The Heroes in Our HOME

The Heroes in Our HOME

Written by Nur A’in Abd Razak 
Edited by Amra Naidoo 

It’s a cold hard truth. A study conducted by HOME in 2015 found that more than 6 out of 10 foreign domestic workers (FDWs) working in Singapore were not always treated with dignity by their employer or employer’s family. 20% of FDWs are classified as having poor mental health, exacerbated by being in a foreign country, making it difficult to seek professional help. FDWs in Singapore are twice more likely than the average Singaporean to develop mental health problems.

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“You hear and read about stories of domestic workers and their struggles all the time. But it’s only when we personally hear them share their experiences that you realize how little things have changed despite us being a first-world country,” reflects Jacqueline Tan, Communications and Partnerships Executive at Humanitarian Organization for Migration Economics (HOME). “We are so dependent upon domestic workers yet we don’t accord them the dignity and rights that are due to them.”

HOME are working to change this. They hope to provide a program to assist with early detection of FDWs who could be exposed to an unsafe and unhealthy working environment and promote  safe working and living environments, where mental, emotional and/or employment issues are addressed as early as possible to prevent any escalation.

Enter, the para-counsellor. Not all superheroes wear capes, and that’s certainly the case in this environment. HOME will train FDWs to become para-counsellors and leaders in their respective communities. Leveraging on women who are embedded in the community, HOME will select and train them to act as First Responders. The goal is to create a peer support group, understanding that in times of need, it’s easier to reach out to someone familiar. Anyone identified as having serious health issues will be referred to professionals by the para-counsellors.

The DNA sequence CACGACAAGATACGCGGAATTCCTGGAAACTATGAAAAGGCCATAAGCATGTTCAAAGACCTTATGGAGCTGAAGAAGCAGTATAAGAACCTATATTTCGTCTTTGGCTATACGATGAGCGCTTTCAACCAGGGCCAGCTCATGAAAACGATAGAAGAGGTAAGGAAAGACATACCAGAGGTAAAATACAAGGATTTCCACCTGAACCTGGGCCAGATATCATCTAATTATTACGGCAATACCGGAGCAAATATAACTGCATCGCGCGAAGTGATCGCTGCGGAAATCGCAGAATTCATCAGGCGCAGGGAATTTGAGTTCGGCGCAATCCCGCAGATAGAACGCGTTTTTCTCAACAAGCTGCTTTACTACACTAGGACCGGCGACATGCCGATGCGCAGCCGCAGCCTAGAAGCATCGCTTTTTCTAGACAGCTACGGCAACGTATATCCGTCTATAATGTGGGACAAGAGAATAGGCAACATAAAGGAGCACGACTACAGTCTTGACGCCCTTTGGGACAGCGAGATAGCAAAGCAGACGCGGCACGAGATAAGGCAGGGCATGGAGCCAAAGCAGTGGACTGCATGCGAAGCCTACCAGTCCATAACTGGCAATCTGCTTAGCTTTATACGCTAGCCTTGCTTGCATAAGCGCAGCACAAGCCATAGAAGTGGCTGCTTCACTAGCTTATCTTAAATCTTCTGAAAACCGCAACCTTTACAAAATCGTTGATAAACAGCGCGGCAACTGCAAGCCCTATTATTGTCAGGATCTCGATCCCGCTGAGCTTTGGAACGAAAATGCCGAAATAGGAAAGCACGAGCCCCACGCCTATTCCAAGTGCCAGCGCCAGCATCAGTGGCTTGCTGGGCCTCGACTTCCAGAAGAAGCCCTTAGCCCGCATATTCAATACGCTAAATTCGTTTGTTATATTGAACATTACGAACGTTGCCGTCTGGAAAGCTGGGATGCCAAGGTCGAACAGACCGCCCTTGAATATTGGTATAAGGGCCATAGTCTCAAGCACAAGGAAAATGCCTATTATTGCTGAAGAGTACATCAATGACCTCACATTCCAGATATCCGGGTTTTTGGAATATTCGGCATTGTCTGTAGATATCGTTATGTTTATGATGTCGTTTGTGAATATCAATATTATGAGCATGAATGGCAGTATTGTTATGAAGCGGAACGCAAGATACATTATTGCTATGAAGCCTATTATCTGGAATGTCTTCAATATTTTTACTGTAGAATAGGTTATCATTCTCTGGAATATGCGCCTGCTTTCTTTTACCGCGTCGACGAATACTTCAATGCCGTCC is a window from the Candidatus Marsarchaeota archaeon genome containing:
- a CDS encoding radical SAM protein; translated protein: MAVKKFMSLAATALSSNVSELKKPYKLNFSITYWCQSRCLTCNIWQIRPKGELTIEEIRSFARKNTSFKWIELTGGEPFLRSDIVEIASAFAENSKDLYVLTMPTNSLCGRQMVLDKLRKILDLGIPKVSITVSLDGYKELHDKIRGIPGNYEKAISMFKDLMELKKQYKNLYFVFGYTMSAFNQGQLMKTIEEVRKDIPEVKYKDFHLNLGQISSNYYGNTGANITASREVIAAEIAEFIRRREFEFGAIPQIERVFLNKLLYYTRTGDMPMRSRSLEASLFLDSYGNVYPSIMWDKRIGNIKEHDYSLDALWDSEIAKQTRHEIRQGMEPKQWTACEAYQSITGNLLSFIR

Although mandated by law, the study showed that 40% of respondents did not receive a weekly day off, with a further 70% of respondents experiencing some form of restriction on communication or movement by their employer, or employer’s family. This disturbing restriction on these women’s rights will be addressed by para-counsellors who undergo further training on their rights with the goal of peer-to-peer education.

Project Leader and an FDW herself, Kina Hidayah Kastari says, “[The FDWs in HOME] are my family here and I look forward to meeting them every Sunday. Time spent with them are moments to treasure,”

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An overwhelming response to a trial run conducted in April 2016 show the program already has legs for success. Although on space for 40, more than 200 FDWs signed up for the training. Jacqueline stated that the demand for counselling amongst FDWs is ongoing as HOME witnesses FDWs who run away from their employers every week.

Project Leader and an FDW herself, Kina Hidayah Kastari says, “[The FDWs in HOME] are my family here and I look forward to meeting them every Sunday. Time spent with them are moments to treasure.”

Support HOME as they compete to become a Project Inspire 2016 Finalist. They are currently crowdfunding in the semi-finalist stage of the competition, where every donation to their campaign counts as a vote. Show your support and vote for HOME before Wednesday 26th October.home-3

If you or someone you know needs help now, call Samaritans of Singapore on 1800-221 4444. If someone you know is in immediate physical danger, please contact Singapore Police Force (SPF) at 999 or Singapore Civil Defense Force (SCDF) at 995 immediately. For migrant workers in Singapore seeking other assistance contact HOME on the following helplines:

1800-7-977-977 (toll free)
(+65) 6341 5525 (for domestic workers)
(+65) 6341 5535 (for other migrant workers)
(+65) 6337 0282 (For Myanmar workers)
(+65) 6547 4508 (For Indonesian workers)

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